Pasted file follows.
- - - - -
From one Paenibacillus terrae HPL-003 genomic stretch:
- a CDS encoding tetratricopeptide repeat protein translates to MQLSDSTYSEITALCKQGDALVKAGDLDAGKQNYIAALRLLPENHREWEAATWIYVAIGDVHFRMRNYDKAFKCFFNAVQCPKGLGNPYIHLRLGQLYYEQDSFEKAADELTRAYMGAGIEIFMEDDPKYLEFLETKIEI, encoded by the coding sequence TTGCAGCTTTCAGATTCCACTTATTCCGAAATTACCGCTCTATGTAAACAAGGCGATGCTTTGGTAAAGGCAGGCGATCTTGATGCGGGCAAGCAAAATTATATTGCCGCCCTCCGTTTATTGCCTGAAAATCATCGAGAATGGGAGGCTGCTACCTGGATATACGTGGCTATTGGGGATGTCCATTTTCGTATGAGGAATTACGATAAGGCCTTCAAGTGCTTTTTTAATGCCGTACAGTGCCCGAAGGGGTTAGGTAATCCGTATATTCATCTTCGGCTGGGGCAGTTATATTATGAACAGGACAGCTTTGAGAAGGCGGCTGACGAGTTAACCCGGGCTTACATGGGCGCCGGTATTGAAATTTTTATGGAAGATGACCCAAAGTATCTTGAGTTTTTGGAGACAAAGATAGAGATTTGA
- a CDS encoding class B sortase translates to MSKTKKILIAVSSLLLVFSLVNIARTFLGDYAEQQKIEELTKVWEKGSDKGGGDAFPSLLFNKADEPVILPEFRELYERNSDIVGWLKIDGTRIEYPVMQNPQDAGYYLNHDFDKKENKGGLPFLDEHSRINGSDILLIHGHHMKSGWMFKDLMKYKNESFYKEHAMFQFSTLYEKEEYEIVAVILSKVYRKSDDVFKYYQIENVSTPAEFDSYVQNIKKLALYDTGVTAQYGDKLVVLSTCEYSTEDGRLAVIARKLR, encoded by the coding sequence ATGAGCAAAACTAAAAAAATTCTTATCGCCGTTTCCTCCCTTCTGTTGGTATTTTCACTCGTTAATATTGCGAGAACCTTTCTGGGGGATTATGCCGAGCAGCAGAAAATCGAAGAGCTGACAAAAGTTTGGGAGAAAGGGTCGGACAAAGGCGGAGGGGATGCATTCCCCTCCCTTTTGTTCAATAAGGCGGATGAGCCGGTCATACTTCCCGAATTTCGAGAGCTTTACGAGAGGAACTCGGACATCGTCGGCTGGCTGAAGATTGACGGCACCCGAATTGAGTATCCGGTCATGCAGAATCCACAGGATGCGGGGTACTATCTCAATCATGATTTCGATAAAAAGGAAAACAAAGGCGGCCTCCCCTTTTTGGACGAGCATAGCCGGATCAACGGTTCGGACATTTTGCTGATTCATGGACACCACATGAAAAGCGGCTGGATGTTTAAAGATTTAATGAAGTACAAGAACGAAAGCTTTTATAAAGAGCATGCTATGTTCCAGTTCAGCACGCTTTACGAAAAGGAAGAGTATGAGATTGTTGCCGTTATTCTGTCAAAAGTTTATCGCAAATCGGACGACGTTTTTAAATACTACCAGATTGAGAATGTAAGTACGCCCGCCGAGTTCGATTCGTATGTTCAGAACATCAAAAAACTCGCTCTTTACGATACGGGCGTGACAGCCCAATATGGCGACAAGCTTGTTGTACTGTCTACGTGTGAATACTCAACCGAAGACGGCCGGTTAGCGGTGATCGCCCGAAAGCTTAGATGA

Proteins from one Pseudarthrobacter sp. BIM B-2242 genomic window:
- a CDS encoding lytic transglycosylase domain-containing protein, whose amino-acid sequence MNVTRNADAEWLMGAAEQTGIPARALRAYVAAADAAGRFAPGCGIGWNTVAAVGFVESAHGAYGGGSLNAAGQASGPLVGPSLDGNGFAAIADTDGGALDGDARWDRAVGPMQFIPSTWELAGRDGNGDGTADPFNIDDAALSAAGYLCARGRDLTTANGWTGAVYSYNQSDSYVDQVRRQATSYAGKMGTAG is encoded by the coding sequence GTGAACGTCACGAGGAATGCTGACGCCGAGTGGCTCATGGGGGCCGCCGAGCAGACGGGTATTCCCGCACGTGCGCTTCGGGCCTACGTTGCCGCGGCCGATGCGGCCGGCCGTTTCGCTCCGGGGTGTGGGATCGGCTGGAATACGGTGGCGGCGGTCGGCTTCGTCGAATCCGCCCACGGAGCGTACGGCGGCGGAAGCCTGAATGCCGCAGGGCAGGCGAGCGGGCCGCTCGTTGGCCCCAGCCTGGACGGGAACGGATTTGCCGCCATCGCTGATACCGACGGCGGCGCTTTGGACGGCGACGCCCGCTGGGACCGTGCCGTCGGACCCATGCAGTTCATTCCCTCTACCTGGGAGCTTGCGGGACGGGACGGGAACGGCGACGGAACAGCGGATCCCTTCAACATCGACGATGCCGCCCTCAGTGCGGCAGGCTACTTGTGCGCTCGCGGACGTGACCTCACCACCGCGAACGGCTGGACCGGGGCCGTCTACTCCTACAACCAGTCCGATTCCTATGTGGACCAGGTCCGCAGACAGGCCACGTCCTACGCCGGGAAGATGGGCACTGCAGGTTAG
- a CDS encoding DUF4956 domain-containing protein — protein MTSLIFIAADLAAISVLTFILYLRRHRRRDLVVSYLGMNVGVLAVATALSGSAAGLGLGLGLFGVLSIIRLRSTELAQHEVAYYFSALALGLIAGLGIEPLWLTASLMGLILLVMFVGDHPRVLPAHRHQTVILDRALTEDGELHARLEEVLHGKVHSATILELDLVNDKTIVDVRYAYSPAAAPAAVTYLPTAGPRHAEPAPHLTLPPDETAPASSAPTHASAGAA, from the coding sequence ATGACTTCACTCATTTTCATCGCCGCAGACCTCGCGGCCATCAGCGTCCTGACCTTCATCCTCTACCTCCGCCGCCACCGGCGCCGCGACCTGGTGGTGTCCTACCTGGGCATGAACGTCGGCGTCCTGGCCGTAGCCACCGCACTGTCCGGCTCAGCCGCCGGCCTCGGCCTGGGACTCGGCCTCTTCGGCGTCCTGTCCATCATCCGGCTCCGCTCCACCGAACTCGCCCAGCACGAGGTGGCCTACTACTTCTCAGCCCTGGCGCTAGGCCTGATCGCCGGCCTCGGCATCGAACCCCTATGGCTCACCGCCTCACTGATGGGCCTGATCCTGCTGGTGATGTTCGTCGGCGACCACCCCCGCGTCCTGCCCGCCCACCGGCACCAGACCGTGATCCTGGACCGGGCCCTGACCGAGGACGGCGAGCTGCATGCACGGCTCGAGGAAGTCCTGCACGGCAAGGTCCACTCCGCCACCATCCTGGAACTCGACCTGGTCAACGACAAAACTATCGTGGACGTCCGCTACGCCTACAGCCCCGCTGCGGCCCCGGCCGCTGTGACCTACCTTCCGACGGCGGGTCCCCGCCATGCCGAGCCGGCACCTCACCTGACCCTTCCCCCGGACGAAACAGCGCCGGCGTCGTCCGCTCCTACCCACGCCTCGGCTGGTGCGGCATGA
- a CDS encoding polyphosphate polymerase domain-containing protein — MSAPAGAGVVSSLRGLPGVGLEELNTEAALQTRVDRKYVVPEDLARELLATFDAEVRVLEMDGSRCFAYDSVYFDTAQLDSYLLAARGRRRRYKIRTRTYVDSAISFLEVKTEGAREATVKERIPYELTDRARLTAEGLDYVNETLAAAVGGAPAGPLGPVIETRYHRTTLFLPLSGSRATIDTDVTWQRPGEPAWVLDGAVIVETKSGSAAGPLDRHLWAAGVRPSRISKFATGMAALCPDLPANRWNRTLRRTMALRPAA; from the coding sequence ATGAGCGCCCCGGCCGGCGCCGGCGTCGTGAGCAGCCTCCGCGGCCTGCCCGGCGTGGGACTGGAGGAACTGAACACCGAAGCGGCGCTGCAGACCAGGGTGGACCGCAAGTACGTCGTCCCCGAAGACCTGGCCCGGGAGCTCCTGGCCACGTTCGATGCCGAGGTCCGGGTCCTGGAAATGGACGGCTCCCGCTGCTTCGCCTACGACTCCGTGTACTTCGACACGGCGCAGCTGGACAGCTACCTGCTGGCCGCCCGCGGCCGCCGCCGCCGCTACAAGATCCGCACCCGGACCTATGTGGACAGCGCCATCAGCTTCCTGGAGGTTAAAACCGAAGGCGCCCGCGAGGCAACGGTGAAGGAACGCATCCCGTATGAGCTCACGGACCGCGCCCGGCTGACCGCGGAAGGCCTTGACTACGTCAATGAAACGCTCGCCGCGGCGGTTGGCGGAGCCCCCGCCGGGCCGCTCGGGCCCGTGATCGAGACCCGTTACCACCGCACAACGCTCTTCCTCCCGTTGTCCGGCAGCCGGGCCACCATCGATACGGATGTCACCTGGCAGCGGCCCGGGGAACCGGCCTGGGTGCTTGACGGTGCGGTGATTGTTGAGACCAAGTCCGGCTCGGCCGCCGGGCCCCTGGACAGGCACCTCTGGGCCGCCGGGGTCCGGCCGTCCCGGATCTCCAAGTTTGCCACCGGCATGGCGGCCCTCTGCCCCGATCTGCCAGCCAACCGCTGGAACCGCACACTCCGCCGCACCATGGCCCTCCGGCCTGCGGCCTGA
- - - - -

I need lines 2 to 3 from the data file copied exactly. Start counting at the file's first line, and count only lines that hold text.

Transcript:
- a CDS encoding tetratricopeptide repeat protein translates to MQLSDSTYSEITALCKQGDALVKAGDLDAGKQNYIAALRLLPENHREWEAATWIYVAIGDVHFRMRNYDKAFKCFFNAVQCPKGLGNPYIHLRLGQLYYEQDSFEKAADELTRAYMGAGIEIFMEDDPKYLEFLETKIEI, encoded by the coding sequence TTGCAGCTTTCAGATTCCACTTATTCCGAAATTACCGCTCTATGTAAACAAGGCGATGCTTTGGTAAAGGCAGGCGATCTTGATGCGGGCAAGCAAAATTATATTGCCGCCCTCCGTTTATTGCCTGAAAATCATCGAGAATGGGAGGCTGCTACCTGGATATACGTGGCTATTGGGGATGTCCATTTTCGTATGAGGAATTACGATAAGGCCTTCAAGTGCTTTTTTAATGCCGTACAGTGCCCGAAGGGGTTAGGTAATCCGTATATTCATCTTCGGCTGGGGCAGTTATATTATGAACAGGACAGCTTTGAGAAGGCGGCTGACGAGTTAACCCGGGCTTACATGGGCGCCGGTATTGAAATTTTTATGGAAGATGACCCAAAGTATCTTGAGTTTTTGGAGACAAAGATAGAGATTTGA
- a CDS encoding class B sortase translates to MSKTKKILIAVSSLLLVFSLVNIARTFLGDYAEQQKIEELTKVWEKGSDKGGGDAFPSLLFNKADEPVILPEFRELYERNSDIVGWLKIDGTRIEYPVMQNPQDAGYYLNHDFDKKENKGGLPFLDEHSRINGSDILLIHGHHMKSGWMFKDLMKYKNESFYKEHAMFQFSTLYEKEEYEIVAVILSKVYRKSDDVFKYYQIENVSTPAEFDSYVQNIKKLALYDTGVTAQYGDKLVVLSTCEYSTEDGRLAVIARKLR, encoded by the coding sequence ATGAGCAAAACTAAAAAAATTCTTATCGCCGTTTCCTCCCTTCTGTTGGTATTTTCACTCGTTAATATTGCGAGAACCTTTCTGGGGGATTATGCCGAGCAGCAGAAAATCGAAGAGCTGACAAAAGTTTGGGAGAAAGGGTCGGACAAAGGCGGAGGGGATGCATTCCCCTCCCTTTTGTTCAATAAGGCGGATGAGCCGGTCATACTTCCCGAATTTCGAGAGCTTTACGAGAGGAACTCGGACATCGTCGGCTGGCTGAAGATTGACGGCACCCGAATTGAGTATCCGGTCATGCAGAATCCACAGGATGCGGGGTACTATCTCAATCATGATTTCGATAAAAAGGAAAACAAAGGCGGCCTCCCCTTTTTGGACGAGCATAGCCGGATCAACGGTTCGGACATTTTGCTGATTCATGGACACCACATGAAAAGCGGCTGGATGTTTAAAGATTTAATGAAGTACAAGAACGAAAGCTTTTATAAAGAGCATGCTATGTTCCAGTTCAGCACGCTTTACGAAAAGGAAGAGTATGAGATTGTTGCCGTTATTCTGTCAAAAGTTTATCGCAAATCGGACGACGTTTTTAAATACTACCAGATTGAGAATGTAAGTACGCCCGCCGAGTTCGATTCGTATGTTCAGAACATCAAAAAACTCGCTCTTTACGATACGGGCGTGACAGCCCAATATGGCGACAAGCTTGTTGTACTGTCTACGTGTGAATACTCAACCGAAGACGGCCGGTTAGCGGTGATCGCCCGAAAGCTTAGATGA